It’ll be two long years before Marvel’s live-action Avengers reunite at multiplexes around the world. Thankfully, diehard comic fans, casual film-watchers, and everyone in between can get their fill of Iron-Man, Captain America, the Hulk, Thor, Hawkeye, and Black Widow — along with Falcon, a new addition to the team — each week in Marvel’s Avengers Assemble, an animated series that premieres officially on Disney XD Sunday, July 7. (An hour-long sneak peek at the cartoon already aired Sunday, May 26.)
Avengers Assemble replaces The Avengers: Earth’s Mightiest Heroes, a previous series that aired from 2010 to 2012. “I think the best way of saying it is that there is a continuity, but as in publishing — when a new team takes over for a book — it doesn’t necessarily have to work off those storylines that have come before it,” explains executive producer Jeph Loeb, head of Marvel Television.
In tone and feel, though, Assemble has less to do with Earth’s Mightiest Heroes — and more to do with Joss Whedon’s big-screen Avengers, which grossed over $1.5 billion worldwide. “We looked to it for its size, its epic adventure, the dynamics between the characters themselves, and a tone of both levity and humor,” Loeb told EW. “But those things which Joss captured really are, in many ways, Marvel’s DNA.” He says that the new series hopes to take the team to “the next level,” both in terms of storylines and in terms of animation. Get a sneak peek of that Whedonesque sensibility in this exclusive clip, which shows new recruit Falcon bringing some sweet treats to his teammates — and the gang fighting over them like only superheroes can.
As the clip implies, the group’s dynamic is really the focus of the show — “It’s not really about a bunch of guys sitting around their secret headquarters, and then suddenly there’s an explosion , and the bad guys are robbing the First National Bank,” Loeb says. Instead, the series is about how the Avengers “have to get along as a family, as a work group, as a team. These are hopefully very relatable things, whether it is that you’re 6 years old or you’re 60 years old.”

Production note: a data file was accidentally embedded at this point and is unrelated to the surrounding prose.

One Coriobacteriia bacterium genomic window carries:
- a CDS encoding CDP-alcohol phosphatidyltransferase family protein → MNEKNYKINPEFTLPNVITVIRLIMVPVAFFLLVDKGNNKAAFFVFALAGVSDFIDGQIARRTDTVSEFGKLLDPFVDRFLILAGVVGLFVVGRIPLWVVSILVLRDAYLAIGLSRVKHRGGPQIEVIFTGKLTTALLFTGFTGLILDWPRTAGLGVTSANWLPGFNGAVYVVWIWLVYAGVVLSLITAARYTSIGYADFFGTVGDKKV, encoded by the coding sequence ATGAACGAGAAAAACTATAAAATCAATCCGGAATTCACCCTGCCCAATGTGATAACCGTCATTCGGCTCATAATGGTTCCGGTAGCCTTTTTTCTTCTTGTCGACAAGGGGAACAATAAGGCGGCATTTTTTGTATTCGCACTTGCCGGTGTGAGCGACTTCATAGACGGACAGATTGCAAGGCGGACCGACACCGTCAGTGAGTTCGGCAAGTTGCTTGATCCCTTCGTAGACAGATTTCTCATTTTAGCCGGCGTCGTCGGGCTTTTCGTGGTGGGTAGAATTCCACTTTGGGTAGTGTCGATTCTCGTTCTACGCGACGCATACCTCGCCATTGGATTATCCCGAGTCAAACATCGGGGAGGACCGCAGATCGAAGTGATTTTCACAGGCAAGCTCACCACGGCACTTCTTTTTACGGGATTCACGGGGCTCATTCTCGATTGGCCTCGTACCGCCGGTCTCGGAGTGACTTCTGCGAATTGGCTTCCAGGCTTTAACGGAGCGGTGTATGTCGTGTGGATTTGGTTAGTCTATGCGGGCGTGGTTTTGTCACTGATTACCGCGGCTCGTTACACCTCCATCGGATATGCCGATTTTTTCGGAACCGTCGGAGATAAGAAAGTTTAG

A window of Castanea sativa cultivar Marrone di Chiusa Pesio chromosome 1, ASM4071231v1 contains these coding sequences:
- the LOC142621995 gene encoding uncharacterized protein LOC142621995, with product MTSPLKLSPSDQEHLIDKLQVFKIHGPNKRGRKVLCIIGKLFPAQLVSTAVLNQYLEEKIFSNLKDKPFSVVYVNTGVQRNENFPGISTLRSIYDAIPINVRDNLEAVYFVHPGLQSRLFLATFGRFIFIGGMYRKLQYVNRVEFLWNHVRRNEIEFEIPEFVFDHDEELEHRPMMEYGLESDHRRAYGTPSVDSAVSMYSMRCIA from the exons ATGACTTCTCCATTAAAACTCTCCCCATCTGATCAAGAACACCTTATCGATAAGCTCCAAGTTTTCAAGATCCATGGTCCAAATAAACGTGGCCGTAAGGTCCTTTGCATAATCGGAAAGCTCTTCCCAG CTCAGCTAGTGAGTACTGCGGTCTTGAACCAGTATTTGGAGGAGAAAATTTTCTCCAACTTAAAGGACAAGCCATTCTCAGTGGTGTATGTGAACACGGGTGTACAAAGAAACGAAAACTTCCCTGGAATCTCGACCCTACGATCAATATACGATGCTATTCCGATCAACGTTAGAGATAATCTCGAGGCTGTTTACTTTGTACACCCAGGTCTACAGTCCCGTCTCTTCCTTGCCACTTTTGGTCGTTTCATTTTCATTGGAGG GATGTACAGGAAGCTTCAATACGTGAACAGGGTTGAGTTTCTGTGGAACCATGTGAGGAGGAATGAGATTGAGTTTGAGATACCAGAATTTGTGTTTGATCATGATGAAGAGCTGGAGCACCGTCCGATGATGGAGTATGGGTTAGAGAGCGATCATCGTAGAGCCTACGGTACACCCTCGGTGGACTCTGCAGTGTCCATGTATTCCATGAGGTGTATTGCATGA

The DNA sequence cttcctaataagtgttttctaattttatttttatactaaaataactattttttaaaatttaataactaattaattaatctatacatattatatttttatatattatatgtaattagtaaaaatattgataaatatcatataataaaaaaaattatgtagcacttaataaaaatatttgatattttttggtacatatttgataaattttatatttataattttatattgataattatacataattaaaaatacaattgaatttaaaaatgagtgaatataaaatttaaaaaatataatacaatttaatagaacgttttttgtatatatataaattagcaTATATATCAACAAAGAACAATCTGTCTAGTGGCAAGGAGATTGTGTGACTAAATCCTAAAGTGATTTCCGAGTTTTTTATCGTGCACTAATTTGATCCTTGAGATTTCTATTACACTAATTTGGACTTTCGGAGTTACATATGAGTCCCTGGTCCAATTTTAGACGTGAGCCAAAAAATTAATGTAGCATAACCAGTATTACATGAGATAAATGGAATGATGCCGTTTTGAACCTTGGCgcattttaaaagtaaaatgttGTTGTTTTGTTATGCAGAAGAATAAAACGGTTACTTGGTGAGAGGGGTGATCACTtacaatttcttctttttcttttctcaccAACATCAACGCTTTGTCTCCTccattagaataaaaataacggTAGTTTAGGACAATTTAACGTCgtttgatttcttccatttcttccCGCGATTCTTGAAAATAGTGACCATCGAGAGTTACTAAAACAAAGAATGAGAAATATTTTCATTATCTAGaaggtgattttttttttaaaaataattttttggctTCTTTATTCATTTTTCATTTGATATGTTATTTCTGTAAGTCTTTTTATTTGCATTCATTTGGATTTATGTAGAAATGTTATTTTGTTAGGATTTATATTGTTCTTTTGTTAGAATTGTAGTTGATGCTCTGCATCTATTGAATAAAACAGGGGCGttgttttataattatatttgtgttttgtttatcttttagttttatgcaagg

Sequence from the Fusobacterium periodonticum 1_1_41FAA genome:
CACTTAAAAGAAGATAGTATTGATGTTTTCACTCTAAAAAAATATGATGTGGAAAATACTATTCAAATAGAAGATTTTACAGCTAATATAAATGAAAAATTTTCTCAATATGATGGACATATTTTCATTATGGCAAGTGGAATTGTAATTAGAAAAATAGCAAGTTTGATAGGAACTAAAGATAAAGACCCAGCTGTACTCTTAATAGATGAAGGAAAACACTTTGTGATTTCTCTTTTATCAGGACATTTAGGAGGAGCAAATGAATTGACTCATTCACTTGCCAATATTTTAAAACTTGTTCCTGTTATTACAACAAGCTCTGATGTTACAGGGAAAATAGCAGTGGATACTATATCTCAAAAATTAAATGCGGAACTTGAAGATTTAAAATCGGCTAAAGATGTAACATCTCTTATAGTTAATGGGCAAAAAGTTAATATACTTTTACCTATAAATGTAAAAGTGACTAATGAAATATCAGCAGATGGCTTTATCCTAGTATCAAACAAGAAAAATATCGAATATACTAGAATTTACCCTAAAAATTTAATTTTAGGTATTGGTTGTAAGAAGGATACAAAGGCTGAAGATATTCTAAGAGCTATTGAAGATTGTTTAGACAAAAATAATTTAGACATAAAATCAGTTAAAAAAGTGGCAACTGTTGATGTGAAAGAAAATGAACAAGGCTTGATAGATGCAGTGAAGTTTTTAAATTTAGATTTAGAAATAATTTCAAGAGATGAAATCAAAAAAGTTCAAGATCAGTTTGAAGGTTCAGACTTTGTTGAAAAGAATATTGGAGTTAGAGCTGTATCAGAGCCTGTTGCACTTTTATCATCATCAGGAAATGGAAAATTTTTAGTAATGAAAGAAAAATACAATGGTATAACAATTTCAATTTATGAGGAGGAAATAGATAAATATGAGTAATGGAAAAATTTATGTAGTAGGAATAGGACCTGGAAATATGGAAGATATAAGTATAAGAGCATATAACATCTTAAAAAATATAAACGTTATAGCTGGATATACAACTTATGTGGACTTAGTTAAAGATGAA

Loeb himself can certainly relate to the show’s premise. He likens Assemble‘s writers to the Avengers themselves: “We become a team that has to work together, that has to play together, that has to solve the problems of the day. The Avengers work towards being able to save the world; we work towards coming up with the best episodes that we can.”
Sure, Loeb’s the first to admit that his team’s mission and the Avengers’ mission isn’t “quite the same thing” — though he has to say, “seeing Joe Quesada in a cape and carrying a big giant hammer is worth it. That alone is what makes it fun.”
Loeb’s main goal is to make a show that appeals to fans who get impatient in between Marvel’s big tentpole movies and hardcore Marvelites who know everything about every hero alike — and to create something that complements the company’s other creations, while not necessarily lining up perfectly with them. “Agent Phil Colson has been alive and well and on Ultimate Spider Man since episode 1,” he explains. “[There's] what happened in The Avengers, spoiler alert, and then what will happen in Marvel’s Agents of S.H.I.E.L.D.,” which airs on ABC this fall.
“You can follow a line,” he concludes –“or you can just enjoy the fact that Clark Gregg is all of those people.”